Today is the 100th anniversary of the end of hostilities in the Great War.
Canadians will mark this day as they have for the last century with two minutes* of silence. We will remember the 61,000 men and women who died in uniform, most of whom are buried overseas in Commonwealth War Graves Commission cemeteries, some so badly damaged they couldn’t be identified, their graves marked with headstones inscribed A Canadian Soldier of the Great War—Known unto God, others whose bodies were never found and who are remembered at monuments in Ypres and Vimy Ridge.
We also remember the 173,000 Canadians who were wounded and returned home to get on with their lives as best they could.
The Armistice was signed between 5:10 and 5:20 in the morning. It declared hostilities would cease on the 11th hour of the 11th day of the 11th month.
We will never know the names of all the soldiers who were killed or wounded in the intervening six hours, but we do know the name of the last Canadian soldier to fall.
George Lawrence Price, a Nova Scotia boy, was killed by a sniper’s bullet at 10:58 a.m. just two minutes before the Armistice went into effect.
Price was conscripted on October 15, 1917 and joined the 28th Battalion. On November 11, 1918 the Battalion had moved into position next to a canal near a small town in Belgium. At 9:00 a.m. the Battalion received word that hostilities would end at 11:00 a.m. According to Art Goodworthy, a fellow soldier, Price and Goodworthy were worried the Battalion was exposed to enemy fire from the other side of the canal. They decided to take a small patrol into town to search the houses and encountered German sniper fire. Price was stuck by a bullet and died two minutes before 11:00 a.m.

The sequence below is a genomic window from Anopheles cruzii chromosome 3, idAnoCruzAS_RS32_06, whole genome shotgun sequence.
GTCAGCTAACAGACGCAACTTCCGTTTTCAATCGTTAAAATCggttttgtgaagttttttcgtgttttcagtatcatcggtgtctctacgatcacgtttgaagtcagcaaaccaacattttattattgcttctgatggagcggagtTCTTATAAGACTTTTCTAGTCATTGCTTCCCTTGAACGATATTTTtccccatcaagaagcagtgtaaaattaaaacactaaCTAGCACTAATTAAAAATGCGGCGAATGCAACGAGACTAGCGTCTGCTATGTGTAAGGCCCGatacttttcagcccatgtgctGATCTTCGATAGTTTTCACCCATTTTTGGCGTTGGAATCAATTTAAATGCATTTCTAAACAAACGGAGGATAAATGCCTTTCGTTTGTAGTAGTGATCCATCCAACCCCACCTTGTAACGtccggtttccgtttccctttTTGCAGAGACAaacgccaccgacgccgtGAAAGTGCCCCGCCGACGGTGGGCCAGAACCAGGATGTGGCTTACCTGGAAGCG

Tim Cook, author and co-curator of Canada’s 100 Days exhibit at the Canadian War Museum, describes the Great War as “industrial-scale slaughter”. We remember it in small stories of men and women who lost the chance to live and laugh, and perhaps, if they’d survived, change the arc of history.
It’s been one hundred years since they made the ultimate sacrifice.
We will never forget.
*Remembrance Day ceremonies vary, some are marked by one minute of silence, others by two.